GAVIN: I do not understand that statement. I don’t understand the timing or the tone. I don’t—you know, this is not an electoral exercise that appears to have inspired confidence in the process among the Nigerian people, so a kind of congratulatory tone seems strange.
The timing, I agree, seemed quite, perhaps, premature, and I don’t understand it. I’m not going to speculate as to why.
Do I think it matters? I do. I think, you know, an important international partner sending signals that this is done and dusted, and we’re moving on—you know, nothing is more important than what Nigerian institutions and the Nigerian people decide. But in terms of atmospherics, it certainly suggests that whatever questions remain, whether or not they get answered isn’t very important to the rest of the world.
CAMPBELL: Ebenezer, do you have anything to add?
OBADARE: Two sentences, maybe. I think that it signals American readiness to support peaceful transition of the power—of power in Nigeria. I think it’s to be welcome.
And I also think that, yes, it’s—many people don’t like it. They would have preferred that the United States waited just a little bit, have no opinion either way. But let’s also be clear that a State Department—you know, from—a statement from the State Department does not in any way affect the process—the judicial process in Nigeria. The United States is not saying, please stop with the arbitration; you know, move on to swearing in. So that’s important to put on the table.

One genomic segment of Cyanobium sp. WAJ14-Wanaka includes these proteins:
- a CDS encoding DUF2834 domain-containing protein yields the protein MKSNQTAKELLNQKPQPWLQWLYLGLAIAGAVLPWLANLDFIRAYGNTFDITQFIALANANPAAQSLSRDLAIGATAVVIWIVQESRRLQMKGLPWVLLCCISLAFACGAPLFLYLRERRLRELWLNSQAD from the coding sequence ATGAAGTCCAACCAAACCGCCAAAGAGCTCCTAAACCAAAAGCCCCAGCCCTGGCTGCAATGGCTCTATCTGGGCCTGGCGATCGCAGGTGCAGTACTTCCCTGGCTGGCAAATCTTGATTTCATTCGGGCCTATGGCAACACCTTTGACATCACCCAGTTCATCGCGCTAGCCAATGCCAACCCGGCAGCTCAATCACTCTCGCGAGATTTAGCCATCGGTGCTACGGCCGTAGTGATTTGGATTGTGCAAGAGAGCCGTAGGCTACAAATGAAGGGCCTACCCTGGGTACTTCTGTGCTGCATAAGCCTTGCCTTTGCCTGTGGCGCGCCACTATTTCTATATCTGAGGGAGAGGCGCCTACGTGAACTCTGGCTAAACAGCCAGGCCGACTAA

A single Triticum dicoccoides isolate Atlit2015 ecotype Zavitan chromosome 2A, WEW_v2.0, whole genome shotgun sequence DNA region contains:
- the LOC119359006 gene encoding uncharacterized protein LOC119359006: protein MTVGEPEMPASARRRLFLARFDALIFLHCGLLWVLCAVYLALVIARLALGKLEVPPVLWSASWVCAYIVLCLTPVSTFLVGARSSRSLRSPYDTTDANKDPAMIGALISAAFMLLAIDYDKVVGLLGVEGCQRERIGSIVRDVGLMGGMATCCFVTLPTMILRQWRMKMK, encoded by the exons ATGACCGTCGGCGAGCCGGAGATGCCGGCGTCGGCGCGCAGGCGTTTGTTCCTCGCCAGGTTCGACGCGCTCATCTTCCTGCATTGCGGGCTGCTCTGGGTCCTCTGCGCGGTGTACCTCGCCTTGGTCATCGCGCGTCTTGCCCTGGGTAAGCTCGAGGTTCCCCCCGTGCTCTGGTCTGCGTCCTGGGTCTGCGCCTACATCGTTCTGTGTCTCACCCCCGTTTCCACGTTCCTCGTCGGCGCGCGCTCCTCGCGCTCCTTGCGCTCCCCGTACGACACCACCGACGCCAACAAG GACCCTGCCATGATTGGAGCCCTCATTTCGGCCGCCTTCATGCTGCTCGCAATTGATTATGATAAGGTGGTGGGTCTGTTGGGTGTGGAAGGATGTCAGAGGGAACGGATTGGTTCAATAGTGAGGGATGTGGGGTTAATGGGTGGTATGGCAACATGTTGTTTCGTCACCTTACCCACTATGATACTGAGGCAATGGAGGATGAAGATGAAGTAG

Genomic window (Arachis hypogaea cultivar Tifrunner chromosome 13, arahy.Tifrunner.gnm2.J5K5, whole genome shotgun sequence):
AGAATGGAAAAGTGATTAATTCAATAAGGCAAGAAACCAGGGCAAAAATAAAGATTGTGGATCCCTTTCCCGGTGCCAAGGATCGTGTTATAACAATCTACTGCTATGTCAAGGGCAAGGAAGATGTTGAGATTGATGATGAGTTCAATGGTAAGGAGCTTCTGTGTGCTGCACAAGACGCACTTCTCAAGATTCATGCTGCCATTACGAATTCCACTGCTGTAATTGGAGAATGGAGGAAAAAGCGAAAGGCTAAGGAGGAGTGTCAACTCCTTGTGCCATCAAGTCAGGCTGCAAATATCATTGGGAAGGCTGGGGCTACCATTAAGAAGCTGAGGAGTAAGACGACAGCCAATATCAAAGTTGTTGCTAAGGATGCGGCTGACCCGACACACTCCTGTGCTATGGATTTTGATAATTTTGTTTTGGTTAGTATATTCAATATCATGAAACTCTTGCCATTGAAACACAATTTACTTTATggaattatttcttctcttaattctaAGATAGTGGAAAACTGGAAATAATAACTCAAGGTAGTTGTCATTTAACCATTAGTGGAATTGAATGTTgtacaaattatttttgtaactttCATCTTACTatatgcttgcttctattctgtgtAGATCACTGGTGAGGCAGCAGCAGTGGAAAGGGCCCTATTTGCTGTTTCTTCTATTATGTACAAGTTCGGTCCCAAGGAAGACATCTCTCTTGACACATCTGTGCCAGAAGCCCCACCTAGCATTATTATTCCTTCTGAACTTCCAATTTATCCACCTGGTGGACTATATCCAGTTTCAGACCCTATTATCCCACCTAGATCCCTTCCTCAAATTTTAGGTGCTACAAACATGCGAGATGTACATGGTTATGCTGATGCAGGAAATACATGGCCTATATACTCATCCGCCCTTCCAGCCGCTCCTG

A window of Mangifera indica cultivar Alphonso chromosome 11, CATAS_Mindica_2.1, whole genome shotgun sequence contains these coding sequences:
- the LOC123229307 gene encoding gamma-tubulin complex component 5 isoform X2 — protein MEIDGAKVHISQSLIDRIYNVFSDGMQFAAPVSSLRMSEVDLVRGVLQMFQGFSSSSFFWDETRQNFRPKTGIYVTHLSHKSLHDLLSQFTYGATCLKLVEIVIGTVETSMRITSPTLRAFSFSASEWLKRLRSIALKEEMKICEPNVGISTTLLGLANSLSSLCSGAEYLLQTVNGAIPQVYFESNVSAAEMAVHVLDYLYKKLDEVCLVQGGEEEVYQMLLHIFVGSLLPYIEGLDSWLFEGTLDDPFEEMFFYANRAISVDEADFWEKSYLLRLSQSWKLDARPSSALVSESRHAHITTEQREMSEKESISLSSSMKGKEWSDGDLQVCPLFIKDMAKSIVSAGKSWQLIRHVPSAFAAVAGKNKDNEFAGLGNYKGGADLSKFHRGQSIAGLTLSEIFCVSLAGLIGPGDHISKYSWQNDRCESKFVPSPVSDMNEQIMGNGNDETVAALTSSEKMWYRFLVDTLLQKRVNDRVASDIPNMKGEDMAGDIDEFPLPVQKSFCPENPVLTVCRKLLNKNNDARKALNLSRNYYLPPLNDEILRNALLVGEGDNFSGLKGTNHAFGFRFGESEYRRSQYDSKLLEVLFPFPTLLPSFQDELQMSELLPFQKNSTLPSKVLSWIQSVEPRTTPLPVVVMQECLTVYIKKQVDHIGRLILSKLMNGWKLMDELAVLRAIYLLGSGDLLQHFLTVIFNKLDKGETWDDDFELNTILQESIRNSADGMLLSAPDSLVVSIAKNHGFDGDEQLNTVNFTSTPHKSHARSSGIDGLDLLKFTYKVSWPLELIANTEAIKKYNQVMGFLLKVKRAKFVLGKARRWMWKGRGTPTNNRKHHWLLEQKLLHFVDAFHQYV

CAMPBELL: That’s an extremely good point.
I am puzzled by the timing of the statement, particularly given the very cautious comments made American election observers.
Do we have another question?
OPERATOR: We will take our next question from Tami Hultman.
Q: Sorry, I did not mean to raise my hand, but I’m enjoying the discussion. Thank you very much. (Laughs.)
CAMPBELL: Thank you. (Laughs.)
OPERATOR: We will take our next question from Witney Schneidman.
Q: Hello, all. Great conversation.